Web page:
Below is an archived edition of Ctrl Alt Right Delete, a weekly email newsletter. This edition was published on 07/09/2017. Members of Factual Democracy Project have access to past editions. Subscribe to Ctrl Alt Right Delete.
Getting a candidate or elected official to retweet something from a supporter can be a hellish process. I know because I’ve personally done this countless times over the past decade for campaigns I’ve worked on and for clients. Every public figure has gatekeepers who know how easily an errant social media post can become an unflattering news story. When a digital strategist proposes sharing user generated content on an official channel they have to be prepared to answer questions like: Who is this person? What do we know about them? Any potential problems from their own social media? from said gatekeepers. At least before Trump.
Monitoring supporters online is part of any presidential campaign or administration. I don’t think that would surprise anyone. What’s missing from coverage this past week is that the White House almost certainly reaches out to the online communities that support them, especially the “The_Donald” subreddit. They’ve likely continued relationships forged during the campaign with moderators, and influencers in that community. Most important, those relationships probably include those who run botnets. The #CNNBlackmail outrage you’re seeing online isn’t organic. It’s on message.
Reaching out to online communities on behalf of candidates and elected officials is my area of expertise. I’ve been observing the Trump White House’s relationship with them closely. I’ve questioned why Trump wasn’t tapping into his echo chamber previously, and assumed because when it comes to actual policy like healthcare Trump didn’t care enough about the actual policy to gin up their support.
Now Trump’s echo chamber is activated. Here’s what that looked like:
- Trump staffers have forged relationship with influencers in online communities that support him. This almost certainly includes moderators over at “The_Donald” sub-reddit.
- If done well, these relationships are two-way. Trump staff would provide messaging guidance and access. Influencers can keep Trump’s team up to speed on the pulse of the community, specifically what kind of red meat they need to stay engaged.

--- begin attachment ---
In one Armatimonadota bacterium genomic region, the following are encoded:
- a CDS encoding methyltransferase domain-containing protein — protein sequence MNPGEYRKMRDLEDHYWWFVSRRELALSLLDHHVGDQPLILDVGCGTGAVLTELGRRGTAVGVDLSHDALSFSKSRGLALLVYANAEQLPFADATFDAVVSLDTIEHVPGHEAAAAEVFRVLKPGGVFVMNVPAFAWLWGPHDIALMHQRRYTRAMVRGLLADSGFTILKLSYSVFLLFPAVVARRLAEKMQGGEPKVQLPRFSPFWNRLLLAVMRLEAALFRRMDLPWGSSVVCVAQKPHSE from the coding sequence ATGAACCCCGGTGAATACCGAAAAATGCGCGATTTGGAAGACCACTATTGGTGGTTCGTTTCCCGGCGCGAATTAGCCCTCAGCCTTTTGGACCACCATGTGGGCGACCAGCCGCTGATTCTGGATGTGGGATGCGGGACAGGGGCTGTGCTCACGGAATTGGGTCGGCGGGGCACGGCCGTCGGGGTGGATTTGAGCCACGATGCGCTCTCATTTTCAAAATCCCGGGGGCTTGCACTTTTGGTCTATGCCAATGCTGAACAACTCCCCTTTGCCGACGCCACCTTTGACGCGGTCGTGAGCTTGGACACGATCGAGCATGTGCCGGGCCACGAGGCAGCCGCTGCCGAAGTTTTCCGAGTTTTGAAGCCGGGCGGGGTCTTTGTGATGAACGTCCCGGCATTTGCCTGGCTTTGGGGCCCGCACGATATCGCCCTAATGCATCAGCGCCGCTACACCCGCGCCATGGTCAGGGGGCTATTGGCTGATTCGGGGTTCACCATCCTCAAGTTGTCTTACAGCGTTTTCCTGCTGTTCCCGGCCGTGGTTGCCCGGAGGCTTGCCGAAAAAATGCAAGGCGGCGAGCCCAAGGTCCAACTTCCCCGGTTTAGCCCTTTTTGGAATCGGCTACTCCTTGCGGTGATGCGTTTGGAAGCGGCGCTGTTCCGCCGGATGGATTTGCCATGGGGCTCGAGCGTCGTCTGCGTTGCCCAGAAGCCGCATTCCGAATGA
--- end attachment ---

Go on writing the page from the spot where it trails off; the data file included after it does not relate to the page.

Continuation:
- The infamous CNN wrestling tweet is content directly lifted from the community. Trump’s tweet is the meatiest of red meat, and a call to action for his army of supporters online. The tweet was planned in advance but likely meant to appear spontaneous.
- “The_Donald” user HanA**holeSolo immediately took credit for the meme video Trump used in his tweet. However, he changed his tune when CNN tracked him down, apologizing for his actions before deleting his account. Mods of “The_Donald” both removed the apology and insisted that CNN is blackmailing HanA**holeSolo because they chose not to reveal his identity while also reserving the right to do so in the future.
- Here’s where things get interesting: Trump’s supporters online began pushing #CNNBlackmail as a meme/hashtag. But recent guest author Conspirador Norteño looked into the hashtag on Twitter and found that of the 814 accounts frequently using it, all but 30 were flagged as trolls. Most of the accounts were also created recently. @RVAwonk also did some research and concluded that the hashtag is being pushed mostly by bots. One non-bot account that jumped on the #CNNBlackmail train? The President’s son, Donald, Jr.
- Despite the bot activity, both right wing and traditional media covered #CNNblackmail as a story. Almost no one mentioned potential bot activity. Nor was there any consideration of the Trump team’s role in ginning up energy around this non-controversy. The result is that it seems like a significant portion of people on social media are outraged over something almost no one outside of Trump’s online support base actually cares about.
There’s a growing awareness of the role bots and their human programmers play in creating right wing outrage online. The next step is getting reporters to cover bots not just in a vacuum, but whenever they’re covering social media outrage of any kind. Look for the bots needs to become part of the reporter/editor checklist, especially when it comes to covering political activity on social media. More broadly bots play a role in a larger ecosystem that includes political operatives on Trump’s team. The more we understand about how the echo chamber functions, the better equipped we are to dismantle it.
Meanwhile this echo chamber has potentially dangerous consequences for reporters. For the first time in our history, journalism advocacy groups are documenting attacks on the press. Media personalities at CNN and their families have received harassment and threatening phone calls. Jared Yates Sexton, a reporter who figured out the identity of HanA**holeSolo, has been targeted with similar threats and harassment online. The Trump administration has made it clear they view the media as their enemy. Their fostering of this echo chamber puts reporters and their families directly in harm’s way. Media is the current target but given how Trump and the Frog Squad operate, they won’t be the last.
- Skin in the game: How Antisemitism animates White Nationalism (Political Research Associates)
- #AfDLeaks: Analysis of a Hashtag (Digital Forensic Research Lab)
- Investigators explore if Russia colluded with pro-Trump sites during US election (Guardian)
- All the “wellness” products Americans love to buy are sold on both Infowars and Goop(Quartz)
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I talked fake news and Seth Rich conspiracies with Oliver Chinyere for his podcast Fake It Til You Break It.
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That’s all for this week. Thanks as always to Nicole Belle for copy editing.